Quote Originally Posted by Bob Carnie View Post
I want to support Harmons pledge to DEFEND THE DARKROOM , its their rally cry and it should be every single person that uses their product, but unfortunately printers like me are in our mid to late 50's and beyond and the printers of the past are well beyond operating and looking to graze. The lab business for silver gelatin is drying up, if you don't believe me ask the owners of the labs left what they think
of this side of their operations
Operating a darkroom to print for others in a large city is now impossible , unless one is lucky to have a stable of clients and like Elevator a framing and photography shop to help pay the bills.
The rent is crazy, Our schools are seeing the trend to digital and at this moment most photo schools in Ontario Canada are darkroom free or soon to be so.
How in the hell would it be a good economic decision for some young printer here on APUG to decide like I did 25 years ago to start a silver printing lab. Currently it would be economic suicide.

APUG is the last real site dedicated to darkroom work that I am aware of and currently participating , and it is why I am still on this site, granted I only have two forums open, which is film developing and printing forums. I have clicked off all the other catagories to lesson the noise. DPUG does not have the same dedicated darkroom workers on it so there is a void right now with APUG and DPUG that is ignoring the obvious .

Mixing some digital with Analogue is the only way to make the darkrooms survive... Now before all you with your home darkrooms jump on me and crush me, please realize that we are a very small group, and if you did a poll on actual consumption of paper , we would come to the conclusion that our voting dollars do not cut the grade for the big manufacturers.
By interesting young students at even the high school level that a simple contact setup that can work in a laundry room, wonderful archival prints can be made using the materials that we all here cherish.
These young students , already understand curves, density, contrast but in a different way - Digital Capture and Lightroom_
Learning a simple printing method ( like the MAS azo crowd) is a very simple thing that any school of any size could accomodate, they already have the image capture devices, they already have the ink printers that can make negatives.

People like Harmon, Me- You , APUG DPUG Large Format Forum, all we need to do is show how to make wet process contact prints... how easy is that.

You open the doors to thousands and more devotees to a wet process, using the same paper and chemistry's you all salivate over.
Harmon, Kodak, Ekfe, Rollie, Maco, Adox, all have to look at the market and decide whether they feel this is good for them to continue their coating alleys. At the rate we are going now I doubt there will be any commercial coated paper left available at a rate most of us can pay in 10 years.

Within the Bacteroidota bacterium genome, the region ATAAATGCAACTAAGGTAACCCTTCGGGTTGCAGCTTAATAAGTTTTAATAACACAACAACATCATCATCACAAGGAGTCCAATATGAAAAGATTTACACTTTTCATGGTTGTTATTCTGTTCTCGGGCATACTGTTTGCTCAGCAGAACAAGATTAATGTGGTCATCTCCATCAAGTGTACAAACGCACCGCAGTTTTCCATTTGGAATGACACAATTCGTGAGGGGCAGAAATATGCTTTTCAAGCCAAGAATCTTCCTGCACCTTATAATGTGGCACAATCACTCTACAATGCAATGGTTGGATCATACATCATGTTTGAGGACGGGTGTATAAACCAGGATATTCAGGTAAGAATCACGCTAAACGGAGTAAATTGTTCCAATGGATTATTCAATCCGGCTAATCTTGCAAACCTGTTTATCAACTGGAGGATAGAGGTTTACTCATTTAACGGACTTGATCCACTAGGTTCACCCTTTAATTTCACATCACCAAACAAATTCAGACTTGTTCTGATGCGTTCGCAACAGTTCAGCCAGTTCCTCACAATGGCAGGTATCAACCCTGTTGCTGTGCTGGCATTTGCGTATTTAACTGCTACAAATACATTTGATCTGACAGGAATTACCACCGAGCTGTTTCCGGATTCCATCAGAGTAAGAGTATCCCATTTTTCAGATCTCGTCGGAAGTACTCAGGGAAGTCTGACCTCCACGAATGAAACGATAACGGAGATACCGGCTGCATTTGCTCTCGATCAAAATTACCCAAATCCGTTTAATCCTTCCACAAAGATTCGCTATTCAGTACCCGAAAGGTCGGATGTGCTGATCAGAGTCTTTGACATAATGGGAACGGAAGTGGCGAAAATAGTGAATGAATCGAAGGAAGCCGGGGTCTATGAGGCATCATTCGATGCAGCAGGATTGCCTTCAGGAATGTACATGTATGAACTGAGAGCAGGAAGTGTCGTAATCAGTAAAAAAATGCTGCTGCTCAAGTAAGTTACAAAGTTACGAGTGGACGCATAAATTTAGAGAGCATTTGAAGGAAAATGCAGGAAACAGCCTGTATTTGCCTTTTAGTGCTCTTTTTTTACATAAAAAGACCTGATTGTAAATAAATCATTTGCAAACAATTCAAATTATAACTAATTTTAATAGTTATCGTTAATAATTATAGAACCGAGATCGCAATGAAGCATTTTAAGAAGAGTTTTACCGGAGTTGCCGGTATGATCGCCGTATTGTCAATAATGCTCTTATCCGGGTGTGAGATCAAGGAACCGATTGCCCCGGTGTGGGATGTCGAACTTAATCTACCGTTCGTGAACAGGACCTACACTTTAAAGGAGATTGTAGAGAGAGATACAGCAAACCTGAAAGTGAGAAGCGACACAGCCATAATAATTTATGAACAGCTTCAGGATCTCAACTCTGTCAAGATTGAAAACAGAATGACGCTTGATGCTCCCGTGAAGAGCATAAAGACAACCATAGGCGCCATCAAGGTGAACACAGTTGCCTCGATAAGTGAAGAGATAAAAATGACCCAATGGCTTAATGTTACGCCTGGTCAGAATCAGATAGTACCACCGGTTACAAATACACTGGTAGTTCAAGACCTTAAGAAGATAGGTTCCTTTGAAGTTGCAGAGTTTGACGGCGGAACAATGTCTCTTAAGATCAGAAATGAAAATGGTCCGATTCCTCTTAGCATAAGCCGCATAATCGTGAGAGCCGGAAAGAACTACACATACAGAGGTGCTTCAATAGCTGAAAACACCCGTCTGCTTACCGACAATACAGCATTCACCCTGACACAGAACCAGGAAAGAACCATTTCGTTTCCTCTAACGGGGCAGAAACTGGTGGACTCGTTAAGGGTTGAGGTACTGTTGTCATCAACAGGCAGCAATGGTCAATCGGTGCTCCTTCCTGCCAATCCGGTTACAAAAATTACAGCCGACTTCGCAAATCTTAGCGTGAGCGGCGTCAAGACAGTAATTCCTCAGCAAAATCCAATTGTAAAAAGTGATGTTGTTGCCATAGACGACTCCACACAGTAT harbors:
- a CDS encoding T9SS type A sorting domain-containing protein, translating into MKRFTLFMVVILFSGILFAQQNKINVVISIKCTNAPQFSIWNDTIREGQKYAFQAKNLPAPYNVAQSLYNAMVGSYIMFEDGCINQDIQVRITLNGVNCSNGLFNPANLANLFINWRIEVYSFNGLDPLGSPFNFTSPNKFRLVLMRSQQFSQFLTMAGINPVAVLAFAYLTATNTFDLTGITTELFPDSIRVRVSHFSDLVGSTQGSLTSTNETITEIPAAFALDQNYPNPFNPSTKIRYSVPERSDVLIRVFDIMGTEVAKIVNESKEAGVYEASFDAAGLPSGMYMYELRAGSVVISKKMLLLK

As I see it there will come a day that I will need to make the single biggest purchase of material that I have ever been involed in, so I can continue with my printing.

So what can be done to DEFEND THE DARKROOM - I suggest that all the serious workers here, and I know a bunch of you, should petition Sean and John to solve this obvious problem, do not let the posers on this site who spend all day posting silly nonsense just to get post counts drag us down.
I think DPUG should be brought back into this SITE , we all bless Sean to do this so as a group we can explore the wonderful options of a hybrid workflow and actually get more people to fall in love with the emerging print...... Be honest now , I am only talking to a certain few here, watching the emerging image in soft light is the most wonderful sight imaginable( short of a birth I guess) .
The rate things are going we will only be able to see this is if we coat our own emulsions, and actually I am hedging my bets by learning everything I can about alt processes so I can watch and image come up for the rest of my life.

DEFEND THE DARKROOM NOW,
Yep...it really does come down to carrying the torch because burying all of our heads deep in the sand until all of this (APUG) becomes largely irrelevant and a tiny fringe, is not the answer to the much bigger picture (pun intended). The only way an appreciation for the analog print and the process can be brought to the younger masses is indeed by marrying to digital. I also believe that film has a better chance of survival by doing that because once the darkroom becomes a more viable environment from a business standpoint, there will be a larger and more motivated audience for film as well. The status quo is by far a downhill one so why beat around the bushes? All of us here (and there aren't many) will never be able to save film just by buying a few rolls and certainly there isn't enough of anything to keep labs alive, or even remotely motivate a young entrepreneur to start one. So, will APUG simply stay on as the comfy couch for the few romantics who still believe film and paper will be around forever, or be proactive in promoting ways that actually move the art into the 21st century by educating, providing a learning platform, and a new appreciation for the analog print for the the next generation?